Samuel Marquis – Colorado Suspense Author
#1 Denver Post Bestselling Author – USA Best Book Award-Winning Finalist
Some Indie and Traditional Legacy authors believe reviews from professional book reviewers like Foreword Reviews, Kirkus, IndieReader, Self-Publishing Review, Blueink, etc. are a good thing, and others don’t. I happen to fall in the former camp. I believe that professional book reviews are a useful tool for authors to gain independent and at least somewhat objective appraisals of their work. We all know what a bad B-movie looks like versus a brilliant Indie or big-budget Hollywood film that leaves you breathless. In a similar vein, professional book reviewers know a poorly conceived or edited book from a good one and certainly a great one, and they provide a detailed description of the pros and cons of the finished product.
Having said that, book reading is an intensely subjective experience, and some percentage of readers are not going to appreciate a truly great, creative, or unique work in the way that it should be appreciated. So there is an element of “luck-of-the-draw” risk involved in seeking a professional book review. As an example, in a book review for my #1 bestselling, award-winning earthquake thriller Blind Thrust that was endorsed by former Colorado Governor Romer, I had the misfortune of drawing a reviewer whose specialty was romance novels. In short, they didn’t seem to “get” the book (the reviewer admitted that it was too scientifically complex for them since the book has detailed seismological and paleontological themes and scientific jargon in the dialogue throughout); and, as a consequence, I did not receive a review comparable to the glowing reviews I had been getting from Goodreads, Amazon, and other professional book reviewers (4-5 star reviews). Blind Thrust was a #1 Denver Post bestseller for fiction and USA best book awards finalist in the fiction: thriller-adventure category, and so the review, while giving the book a fair amount of praise, was still more critical than what I had encountered at other review outlets. Which is fine by me because I still gained a valuable lesson from this experience. I learned that perhaps I should do a better job of explaining some of the science and technical jargon to assist those without an extensive geologic background.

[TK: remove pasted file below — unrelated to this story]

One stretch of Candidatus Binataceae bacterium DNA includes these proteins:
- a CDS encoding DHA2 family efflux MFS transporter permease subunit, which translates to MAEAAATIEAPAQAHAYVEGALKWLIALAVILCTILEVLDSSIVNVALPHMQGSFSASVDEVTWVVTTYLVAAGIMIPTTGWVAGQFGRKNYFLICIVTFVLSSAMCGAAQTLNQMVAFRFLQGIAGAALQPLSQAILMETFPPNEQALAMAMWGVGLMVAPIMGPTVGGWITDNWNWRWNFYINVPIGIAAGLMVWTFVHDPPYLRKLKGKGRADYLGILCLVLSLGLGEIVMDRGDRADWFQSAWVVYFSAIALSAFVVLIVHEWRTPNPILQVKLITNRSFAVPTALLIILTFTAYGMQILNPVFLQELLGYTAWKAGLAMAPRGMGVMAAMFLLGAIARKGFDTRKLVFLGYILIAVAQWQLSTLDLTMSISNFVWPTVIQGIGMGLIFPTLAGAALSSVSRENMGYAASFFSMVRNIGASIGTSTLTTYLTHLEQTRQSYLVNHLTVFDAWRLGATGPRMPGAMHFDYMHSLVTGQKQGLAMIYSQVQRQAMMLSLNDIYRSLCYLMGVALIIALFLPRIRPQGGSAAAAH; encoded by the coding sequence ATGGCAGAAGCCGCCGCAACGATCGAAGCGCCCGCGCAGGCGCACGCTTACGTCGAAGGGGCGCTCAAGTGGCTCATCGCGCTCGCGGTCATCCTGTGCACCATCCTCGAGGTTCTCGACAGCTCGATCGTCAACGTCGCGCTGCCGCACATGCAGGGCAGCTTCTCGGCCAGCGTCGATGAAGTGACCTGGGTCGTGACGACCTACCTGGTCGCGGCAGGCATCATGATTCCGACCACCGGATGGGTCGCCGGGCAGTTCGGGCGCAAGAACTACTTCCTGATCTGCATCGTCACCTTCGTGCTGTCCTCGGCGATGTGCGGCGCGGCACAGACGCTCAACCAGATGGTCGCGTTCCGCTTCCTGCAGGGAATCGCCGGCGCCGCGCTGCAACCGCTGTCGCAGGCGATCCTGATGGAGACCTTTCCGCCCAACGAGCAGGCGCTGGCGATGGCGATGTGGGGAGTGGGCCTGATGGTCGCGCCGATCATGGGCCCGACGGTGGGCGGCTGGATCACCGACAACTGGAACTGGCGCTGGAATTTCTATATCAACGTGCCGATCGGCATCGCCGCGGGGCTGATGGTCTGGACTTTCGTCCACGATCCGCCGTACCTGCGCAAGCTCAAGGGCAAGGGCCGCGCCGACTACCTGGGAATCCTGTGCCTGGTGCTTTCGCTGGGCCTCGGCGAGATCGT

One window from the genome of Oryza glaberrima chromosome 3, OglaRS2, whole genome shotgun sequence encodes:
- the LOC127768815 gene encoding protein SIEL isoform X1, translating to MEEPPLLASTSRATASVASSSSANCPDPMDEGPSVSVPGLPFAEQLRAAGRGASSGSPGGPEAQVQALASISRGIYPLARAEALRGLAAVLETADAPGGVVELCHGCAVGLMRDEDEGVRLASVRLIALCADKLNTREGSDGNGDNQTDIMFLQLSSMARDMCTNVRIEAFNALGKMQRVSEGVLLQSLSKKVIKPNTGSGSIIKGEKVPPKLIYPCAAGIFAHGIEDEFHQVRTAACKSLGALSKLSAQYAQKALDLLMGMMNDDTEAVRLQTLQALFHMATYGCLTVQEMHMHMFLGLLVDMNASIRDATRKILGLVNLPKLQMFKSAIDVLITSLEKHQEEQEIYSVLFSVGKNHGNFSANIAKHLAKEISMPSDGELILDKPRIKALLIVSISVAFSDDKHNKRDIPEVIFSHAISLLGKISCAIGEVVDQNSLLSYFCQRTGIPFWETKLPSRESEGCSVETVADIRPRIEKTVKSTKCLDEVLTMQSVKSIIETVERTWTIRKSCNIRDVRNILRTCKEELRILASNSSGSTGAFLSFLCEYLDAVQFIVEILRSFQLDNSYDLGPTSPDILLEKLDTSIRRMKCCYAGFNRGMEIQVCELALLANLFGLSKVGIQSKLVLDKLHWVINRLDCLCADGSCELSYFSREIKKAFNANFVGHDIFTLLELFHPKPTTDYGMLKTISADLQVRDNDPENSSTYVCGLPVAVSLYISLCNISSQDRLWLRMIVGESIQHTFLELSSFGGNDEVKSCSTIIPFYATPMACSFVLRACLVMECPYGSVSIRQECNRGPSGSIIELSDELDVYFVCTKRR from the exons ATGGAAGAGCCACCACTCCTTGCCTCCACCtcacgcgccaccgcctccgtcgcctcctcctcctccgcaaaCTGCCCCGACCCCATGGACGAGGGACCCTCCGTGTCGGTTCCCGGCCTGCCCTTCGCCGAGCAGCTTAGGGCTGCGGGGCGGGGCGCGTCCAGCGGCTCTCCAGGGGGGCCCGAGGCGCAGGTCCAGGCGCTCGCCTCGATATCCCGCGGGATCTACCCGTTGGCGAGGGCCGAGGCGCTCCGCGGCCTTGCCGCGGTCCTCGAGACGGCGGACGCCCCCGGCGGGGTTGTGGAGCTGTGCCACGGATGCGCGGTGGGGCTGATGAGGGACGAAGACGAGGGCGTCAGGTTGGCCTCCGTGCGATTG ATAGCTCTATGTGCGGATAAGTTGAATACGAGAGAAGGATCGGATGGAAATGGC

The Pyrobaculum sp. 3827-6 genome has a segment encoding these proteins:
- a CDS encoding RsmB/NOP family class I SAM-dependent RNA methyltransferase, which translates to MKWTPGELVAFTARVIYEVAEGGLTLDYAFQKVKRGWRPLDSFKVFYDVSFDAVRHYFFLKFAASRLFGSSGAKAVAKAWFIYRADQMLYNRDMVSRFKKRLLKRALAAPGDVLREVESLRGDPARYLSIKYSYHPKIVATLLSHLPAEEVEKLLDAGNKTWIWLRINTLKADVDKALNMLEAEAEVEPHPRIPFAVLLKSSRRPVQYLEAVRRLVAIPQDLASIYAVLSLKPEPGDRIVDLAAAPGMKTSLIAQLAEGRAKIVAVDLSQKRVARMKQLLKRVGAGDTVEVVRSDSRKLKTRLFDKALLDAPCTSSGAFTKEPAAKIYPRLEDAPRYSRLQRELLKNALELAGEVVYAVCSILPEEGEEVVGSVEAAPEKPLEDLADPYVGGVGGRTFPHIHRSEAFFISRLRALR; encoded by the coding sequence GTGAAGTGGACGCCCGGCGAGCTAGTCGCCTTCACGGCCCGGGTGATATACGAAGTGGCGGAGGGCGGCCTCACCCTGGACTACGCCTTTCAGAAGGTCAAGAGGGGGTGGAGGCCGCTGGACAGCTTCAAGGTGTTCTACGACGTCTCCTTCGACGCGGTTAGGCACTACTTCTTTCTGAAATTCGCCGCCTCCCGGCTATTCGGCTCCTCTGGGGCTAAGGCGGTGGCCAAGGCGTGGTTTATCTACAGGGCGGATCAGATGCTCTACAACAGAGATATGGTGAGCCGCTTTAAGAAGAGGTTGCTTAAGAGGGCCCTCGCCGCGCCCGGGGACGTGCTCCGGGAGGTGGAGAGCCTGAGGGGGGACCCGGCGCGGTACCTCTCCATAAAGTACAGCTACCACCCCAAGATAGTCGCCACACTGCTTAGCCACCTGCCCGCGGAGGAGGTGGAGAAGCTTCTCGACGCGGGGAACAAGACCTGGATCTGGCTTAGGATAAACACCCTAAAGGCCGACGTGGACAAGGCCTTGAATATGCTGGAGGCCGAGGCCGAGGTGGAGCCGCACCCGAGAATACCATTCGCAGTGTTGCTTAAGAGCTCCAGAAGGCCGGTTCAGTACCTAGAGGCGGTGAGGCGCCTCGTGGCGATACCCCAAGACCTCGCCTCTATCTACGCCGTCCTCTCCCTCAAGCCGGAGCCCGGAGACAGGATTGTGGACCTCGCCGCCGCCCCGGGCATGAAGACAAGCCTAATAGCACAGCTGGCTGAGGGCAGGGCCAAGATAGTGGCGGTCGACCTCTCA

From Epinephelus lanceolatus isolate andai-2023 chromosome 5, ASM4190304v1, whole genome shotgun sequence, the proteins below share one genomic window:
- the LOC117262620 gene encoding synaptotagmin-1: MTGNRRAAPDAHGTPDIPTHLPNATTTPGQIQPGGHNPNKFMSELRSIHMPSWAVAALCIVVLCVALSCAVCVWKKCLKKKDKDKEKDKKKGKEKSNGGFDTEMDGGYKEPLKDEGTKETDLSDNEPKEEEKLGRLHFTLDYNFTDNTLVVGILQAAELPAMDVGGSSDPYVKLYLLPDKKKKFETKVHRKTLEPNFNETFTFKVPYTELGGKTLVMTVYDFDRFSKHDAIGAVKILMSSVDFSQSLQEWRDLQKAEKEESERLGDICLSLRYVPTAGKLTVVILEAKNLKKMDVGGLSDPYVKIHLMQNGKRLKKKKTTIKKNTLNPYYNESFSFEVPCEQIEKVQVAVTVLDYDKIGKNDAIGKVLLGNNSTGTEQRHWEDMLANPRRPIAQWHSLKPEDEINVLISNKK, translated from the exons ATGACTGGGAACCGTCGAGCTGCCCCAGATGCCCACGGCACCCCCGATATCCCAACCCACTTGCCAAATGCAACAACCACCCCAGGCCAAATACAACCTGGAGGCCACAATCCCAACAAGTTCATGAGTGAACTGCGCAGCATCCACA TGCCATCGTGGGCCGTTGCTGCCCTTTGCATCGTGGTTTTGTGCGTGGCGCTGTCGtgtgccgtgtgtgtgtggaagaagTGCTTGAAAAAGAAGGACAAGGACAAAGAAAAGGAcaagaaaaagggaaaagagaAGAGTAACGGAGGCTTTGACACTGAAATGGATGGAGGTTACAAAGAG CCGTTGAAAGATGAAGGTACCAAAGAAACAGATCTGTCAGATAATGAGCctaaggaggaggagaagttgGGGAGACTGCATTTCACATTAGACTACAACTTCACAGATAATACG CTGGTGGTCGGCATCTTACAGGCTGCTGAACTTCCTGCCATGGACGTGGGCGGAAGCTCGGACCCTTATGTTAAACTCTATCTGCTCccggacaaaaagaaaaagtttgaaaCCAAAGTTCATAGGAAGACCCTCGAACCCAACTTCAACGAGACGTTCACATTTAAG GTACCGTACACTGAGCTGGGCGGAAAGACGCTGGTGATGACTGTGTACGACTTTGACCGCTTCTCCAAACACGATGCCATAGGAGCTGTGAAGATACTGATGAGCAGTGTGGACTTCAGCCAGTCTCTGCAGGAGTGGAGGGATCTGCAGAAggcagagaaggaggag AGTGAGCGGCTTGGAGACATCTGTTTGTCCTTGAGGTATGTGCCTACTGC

So, even though there is some risk in drawing a professional book reviewer that might not appreciate a work as most others do and might not give a review that is reflective of the actual quality of a book, I still think professional reviews are worth it. Especially if you obtain multiple reviews, allowing you to compare and contrast the reviews and examine similar criticism. It is important to benchmark your work in some objective manner. Obtaining professional book reviews from groups like Foreword Reviews, Kirkus, etc. is one good way to do that.